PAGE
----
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Find the principal part for the following Laurent series: $$\frac{z^{2}}{z^{4}-1}$$ for $0< |z-i| <\sqrt{2}$

Attempt:

$$\frac{z^{2}}{z^{4}-1} = \frac{1}{2(z^2+1)} + \frac{1}{2(z^2-1)} = \frac{1}{2(z+i)(z-i)} + \frac{1}{2(z-1)(z+1)} \text{ (1)}$$

Also, $$\frac{1}{z+1} = \frac{1}{(1+i)(1 + \frac{z-i}{1+i})} = \frac{1}{1+i}\sum_{n=0}^{\infty}(-1)^n(\frac{z-i}{1+i})^n$$

and

$$\frac{1}{z+i} = \frac{1}{2i(1 + \frac{z - i}{2i})} = \frac{1}{2i}\sum_{n=0}^{\infty}(-1)^n(\frac{z-i}{2i})^n$$

Therefore, principal part from LHS in (1) is $\frac{1}{4i(z-i)}$ and from RHS, it will be $0$ I guess. Therefore, principal part should be $\frac{1}{4i(z-i)}$.

Am I correct? I am still not sure about the last part (principal part of $\frac{1}{2(z-1)(z+1)}$ being $0$). Can anyone give tips?

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  • $\begingroup$ You are correct, but notice that the function has a simple pole at $z=i$, so all you have to do is compute the residue. $\endgroup$
    – saulspatz
    May 31 '21 at 19:39
  • $\begingroup$ @saulspatz I didn't quite get why it has pole only at $z=i$ $\endgroup$
    – Snowball
    May 31 '21 at 19:46
  • $\begingroup$ That's not what @saulspatz wrote. It was that it has a simple pole at $i$. It also has simple poles at $-1$, at $1$, and at $-1$. $\endgroup$ May 31 '21 at 19:57
  • $\begingroup$ $z^4-1=(z^2+1)(z^2-1)=(z-i)(z+i)(z-1)(z+1)$ $\endgroup$ May 31 '21 at 19:58
  • $\begingroup$ Okay I understood the solution using poles. But is there any solution following my attempt? (without residue, or checking singularities, just by using taylor series) $\endgroup$
    – Snowball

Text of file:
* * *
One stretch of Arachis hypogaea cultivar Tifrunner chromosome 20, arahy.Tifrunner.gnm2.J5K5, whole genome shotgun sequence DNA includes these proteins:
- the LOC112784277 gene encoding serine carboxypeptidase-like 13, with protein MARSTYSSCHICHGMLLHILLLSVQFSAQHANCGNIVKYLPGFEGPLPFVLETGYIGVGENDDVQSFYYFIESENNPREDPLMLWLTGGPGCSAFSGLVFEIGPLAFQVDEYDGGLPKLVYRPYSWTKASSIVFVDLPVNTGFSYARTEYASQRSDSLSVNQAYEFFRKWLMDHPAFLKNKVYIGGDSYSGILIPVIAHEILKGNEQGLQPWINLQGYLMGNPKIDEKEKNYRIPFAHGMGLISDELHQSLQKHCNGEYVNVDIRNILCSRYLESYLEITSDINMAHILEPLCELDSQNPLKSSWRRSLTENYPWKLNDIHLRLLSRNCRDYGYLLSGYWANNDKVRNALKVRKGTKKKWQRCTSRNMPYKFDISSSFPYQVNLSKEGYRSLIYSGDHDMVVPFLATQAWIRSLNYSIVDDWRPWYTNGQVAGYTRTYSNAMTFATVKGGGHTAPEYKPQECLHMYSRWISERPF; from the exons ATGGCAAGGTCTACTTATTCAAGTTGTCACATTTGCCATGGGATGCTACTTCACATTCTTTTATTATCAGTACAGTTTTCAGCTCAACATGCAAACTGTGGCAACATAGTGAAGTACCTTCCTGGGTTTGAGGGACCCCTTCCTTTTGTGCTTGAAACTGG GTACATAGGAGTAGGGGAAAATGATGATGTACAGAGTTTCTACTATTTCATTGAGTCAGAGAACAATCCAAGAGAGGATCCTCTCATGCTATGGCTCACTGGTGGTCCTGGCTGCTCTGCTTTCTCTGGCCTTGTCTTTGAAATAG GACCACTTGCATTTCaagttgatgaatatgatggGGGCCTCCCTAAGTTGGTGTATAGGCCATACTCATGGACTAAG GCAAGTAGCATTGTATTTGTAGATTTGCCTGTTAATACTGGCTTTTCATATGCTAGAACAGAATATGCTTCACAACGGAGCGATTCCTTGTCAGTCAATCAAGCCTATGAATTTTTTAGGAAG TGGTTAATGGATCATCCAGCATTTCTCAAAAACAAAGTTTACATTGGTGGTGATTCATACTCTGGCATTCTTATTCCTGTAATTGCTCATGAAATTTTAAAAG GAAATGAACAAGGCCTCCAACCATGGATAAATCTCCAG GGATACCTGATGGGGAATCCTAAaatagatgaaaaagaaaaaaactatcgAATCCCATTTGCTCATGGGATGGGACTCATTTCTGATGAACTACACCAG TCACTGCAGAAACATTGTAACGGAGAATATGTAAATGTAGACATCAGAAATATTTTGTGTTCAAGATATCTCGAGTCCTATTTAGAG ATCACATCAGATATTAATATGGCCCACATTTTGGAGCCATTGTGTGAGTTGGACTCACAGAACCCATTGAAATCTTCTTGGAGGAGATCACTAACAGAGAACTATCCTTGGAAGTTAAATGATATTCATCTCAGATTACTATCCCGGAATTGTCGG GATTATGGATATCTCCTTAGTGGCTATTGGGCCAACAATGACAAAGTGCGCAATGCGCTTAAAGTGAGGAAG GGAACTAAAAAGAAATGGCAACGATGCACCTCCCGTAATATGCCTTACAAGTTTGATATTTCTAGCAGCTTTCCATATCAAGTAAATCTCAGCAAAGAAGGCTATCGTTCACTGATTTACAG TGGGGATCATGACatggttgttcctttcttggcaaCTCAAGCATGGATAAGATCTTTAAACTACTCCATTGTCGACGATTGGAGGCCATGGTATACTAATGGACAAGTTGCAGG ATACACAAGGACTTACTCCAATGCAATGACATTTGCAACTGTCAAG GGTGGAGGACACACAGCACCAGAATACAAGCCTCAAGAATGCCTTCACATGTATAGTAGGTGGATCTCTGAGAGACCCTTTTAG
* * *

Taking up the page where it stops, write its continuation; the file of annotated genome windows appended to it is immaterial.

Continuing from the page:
May 31 '21 at 20:00
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Observe that in the given domain your function only has one simple pole, namely $\;z=i\;$, and thus the principal part of its Laurent series there will contain only one single element, namely $\;\cfrac{a_{-1}}{z-i}\;$ . In this case, thus, the easiest way to solve your problem is evaluating the residue $\;a_{-1}\; $ using Cauchy's Formula:

$$a_{-1}=\lim_{z\to i}(z-i)f(z) =\lim_{z\to i}\frac{z^2}{(z+i)(z^2-1)}=\frac{-1}{2i(-1-1)}=\frac1{4i}$$

and thus yes: your work is correct.

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  • $\begingroup$ Aren't $z = -i,1,-1$ also poles in given domain $0 < |z-i| < \sqrt{2}$? $\endgroup$
    – Snowball
    May 31 '21 at 19:45
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    $\begingroup$ @Snowball Nop, they aren't as you can easily check by sustituing. For example, for $\;z=-1\;$ we get $$|-1-i|=\sqrt2\nless\sqrt 2$$ The same is true with those other two $\endgroup$
    – DonAntonio
    May 31 '21 at 19:55
  • $\begingroup$ Sorry, I just noticed it now. Thanks for the answer. $\endgroup$
    – Snowball
    May 31 '21 at 19:57

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